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Issue of the Week: Walker Should Fully Expand Medicaid

Dec. 5, 2013
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Sometimes the simplest solution is the best one.

That’s true in the case of the Medicaid expansion as set forth in the Affordable Care Act. The law provides 100% of funding for Medicaid expansion in the states, then drops back to 90% after a few years. That was a win-win for the states, since states usually pick up about 40% of Medicaid costs and the provision would allow more impoverished people to have health care coverage and reduce uncompensated care at hospitals.

Unfortunately, the U.S. Supreme Court opened up a big loophole when it ruled that the federal government couldn’t force states to expand Medicaid. States could opt in, though.

Half of the states have done the smart, simple thing and are expanding Medicaid under Obamacare. Even red-state governors like Chris Christie in New Jersey, Jan Brewer in Arizona and John Kasich in Ohio have opted in.

But Wisconsin Gov. Scott Walker?

No, he couldn’t do the smart, simple thing. He rejected the federal funds and developed his own health care “reform,” which would move 72,000 low-income parents and caretakers off of BadgerCare into the new insurance exchanges, while moving 80,000 impoverished people onto BadgerCare on Jan. 1, 2014. Walker’s “reform” will cost the state an extra $119 million over the next two years and cover fewer people than the full Obamacare expansion.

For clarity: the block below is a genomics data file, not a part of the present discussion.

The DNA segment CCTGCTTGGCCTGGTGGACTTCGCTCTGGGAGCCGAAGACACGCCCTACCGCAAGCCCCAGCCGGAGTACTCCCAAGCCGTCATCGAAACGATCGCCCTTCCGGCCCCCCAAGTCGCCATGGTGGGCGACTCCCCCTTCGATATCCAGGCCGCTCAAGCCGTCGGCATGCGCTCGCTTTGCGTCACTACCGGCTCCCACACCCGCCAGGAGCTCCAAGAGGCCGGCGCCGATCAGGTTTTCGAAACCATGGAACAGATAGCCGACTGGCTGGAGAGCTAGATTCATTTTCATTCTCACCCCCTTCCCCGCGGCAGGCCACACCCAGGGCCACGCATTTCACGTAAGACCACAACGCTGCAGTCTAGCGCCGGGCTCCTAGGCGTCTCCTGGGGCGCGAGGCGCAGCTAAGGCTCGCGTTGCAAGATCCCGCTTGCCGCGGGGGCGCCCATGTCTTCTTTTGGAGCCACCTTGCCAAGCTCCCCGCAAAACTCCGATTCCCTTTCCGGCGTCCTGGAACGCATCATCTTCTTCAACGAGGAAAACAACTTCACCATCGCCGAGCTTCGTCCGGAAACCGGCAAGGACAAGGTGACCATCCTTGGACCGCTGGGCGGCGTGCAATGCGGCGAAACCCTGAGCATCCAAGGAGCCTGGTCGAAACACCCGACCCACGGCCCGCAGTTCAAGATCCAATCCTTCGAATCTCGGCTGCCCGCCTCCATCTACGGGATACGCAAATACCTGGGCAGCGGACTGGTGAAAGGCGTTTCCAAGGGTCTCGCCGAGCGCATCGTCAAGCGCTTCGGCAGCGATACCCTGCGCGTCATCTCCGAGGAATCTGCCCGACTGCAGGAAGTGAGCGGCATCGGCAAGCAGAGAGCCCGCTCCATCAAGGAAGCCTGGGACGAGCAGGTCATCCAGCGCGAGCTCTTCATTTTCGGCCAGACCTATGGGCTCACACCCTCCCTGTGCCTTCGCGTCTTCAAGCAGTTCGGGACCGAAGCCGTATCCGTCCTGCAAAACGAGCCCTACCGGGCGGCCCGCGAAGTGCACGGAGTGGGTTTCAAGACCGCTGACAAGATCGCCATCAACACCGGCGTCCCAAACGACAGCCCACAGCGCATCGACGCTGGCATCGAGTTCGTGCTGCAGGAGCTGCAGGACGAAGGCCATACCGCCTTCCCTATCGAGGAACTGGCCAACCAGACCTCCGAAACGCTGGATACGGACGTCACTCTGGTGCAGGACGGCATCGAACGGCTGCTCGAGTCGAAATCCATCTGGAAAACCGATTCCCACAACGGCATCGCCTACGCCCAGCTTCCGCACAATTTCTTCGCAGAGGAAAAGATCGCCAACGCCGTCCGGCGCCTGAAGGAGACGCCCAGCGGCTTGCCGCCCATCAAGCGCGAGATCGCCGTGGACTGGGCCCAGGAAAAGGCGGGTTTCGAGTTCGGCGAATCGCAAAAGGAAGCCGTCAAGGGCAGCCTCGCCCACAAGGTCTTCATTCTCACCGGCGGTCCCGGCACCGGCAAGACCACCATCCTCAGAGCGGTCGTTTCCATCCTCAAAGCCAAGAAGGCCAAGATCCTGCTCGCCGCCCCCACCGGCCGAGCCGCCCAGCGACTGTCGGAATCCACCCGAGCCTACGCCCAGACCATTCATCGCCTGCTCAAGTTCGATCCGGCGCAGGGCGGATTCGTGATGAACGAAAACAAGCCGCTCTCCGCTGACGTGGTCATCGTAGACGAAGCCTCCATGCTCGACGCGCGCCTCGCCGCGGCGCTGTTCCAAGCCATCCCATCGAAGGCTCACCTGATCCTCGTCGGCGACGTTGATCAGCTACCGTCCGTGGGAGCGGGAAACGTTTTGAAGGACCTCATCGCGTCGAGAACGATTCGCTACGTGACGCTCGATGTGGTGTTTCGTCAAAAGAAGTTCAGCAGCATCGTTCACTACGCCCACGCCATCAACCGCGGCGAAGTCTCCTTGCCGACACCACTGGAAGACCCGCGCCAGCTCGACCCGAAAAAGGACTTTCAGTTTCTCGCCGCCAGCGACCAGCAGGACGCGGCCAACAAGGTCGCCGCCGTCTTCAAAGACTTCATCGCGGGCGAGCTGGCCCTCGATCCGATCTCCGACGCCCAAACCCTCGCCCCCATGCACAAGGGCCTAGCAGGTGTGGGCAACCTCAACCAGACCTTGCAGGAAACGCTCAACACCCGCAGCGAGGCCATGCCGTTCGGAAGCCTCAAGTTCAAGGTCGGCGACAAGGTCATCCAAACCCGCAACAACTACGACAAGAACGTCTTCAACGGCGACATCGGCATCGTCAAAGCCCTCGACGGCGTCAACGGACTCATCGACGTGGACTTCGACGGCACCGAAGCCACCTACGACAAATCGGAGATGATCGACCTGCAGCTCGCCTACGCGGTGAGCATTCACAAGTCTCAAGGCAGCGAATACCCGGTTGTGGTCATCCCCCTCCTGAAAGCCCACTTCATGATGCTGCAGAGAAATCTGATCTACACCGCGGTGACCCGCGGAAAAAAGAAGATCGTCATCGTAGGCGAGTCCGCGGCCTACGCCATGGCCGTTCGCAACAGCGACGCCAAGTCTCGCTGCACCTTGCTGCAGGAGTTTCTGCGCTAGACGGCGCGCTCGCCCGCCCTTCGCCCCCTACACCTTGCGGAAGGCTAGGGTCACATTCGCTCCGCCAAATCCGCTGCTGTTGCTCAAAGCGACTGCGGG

That was bad enough. But the Republican-dominated Joint Finance Committee just made Walker’s reform even worse. On Monday, the committee approved Walker’s new plan to delay transitioning people on to BadgerCare by three months, which locks them out of health care coverage until April. The committee also voted to delay kicking off the BadgerCare parents and caretakers until April.

Republicans, of course, are blaming the rocky rollout of the online insurance exchange for the delay. But it was Walker and his fellow Republicans who chose not to create a state exchange, but rather to force Wisconsinites onto the federal exchange, which is obviously a far more complex instrument. Furthermore, the issue with the exchanges is separate from the Medicaid expansion, which Walker can still accept if he would just take the time to study the facts and look at the savings for Wisconsin.  

Walker’s game-playing with Wisconsin’s most vulnerable residents is immoral, unwise and simply bad policy. He promised that he would offer BadgerCare coverage to 80,000 people on Jan. 1, 2014, but this promise, like his vow to create 250,000 new jobs in four years, is all sound bite, no substance. There’s a better solution at hand—accepting the full Medicaid expansion—but unfortunately, Walker is using Wisconsin’s poor as a stepping stone on the way to the White House and he sees his actions as a way to ingratiate himself with the tea party leadership.


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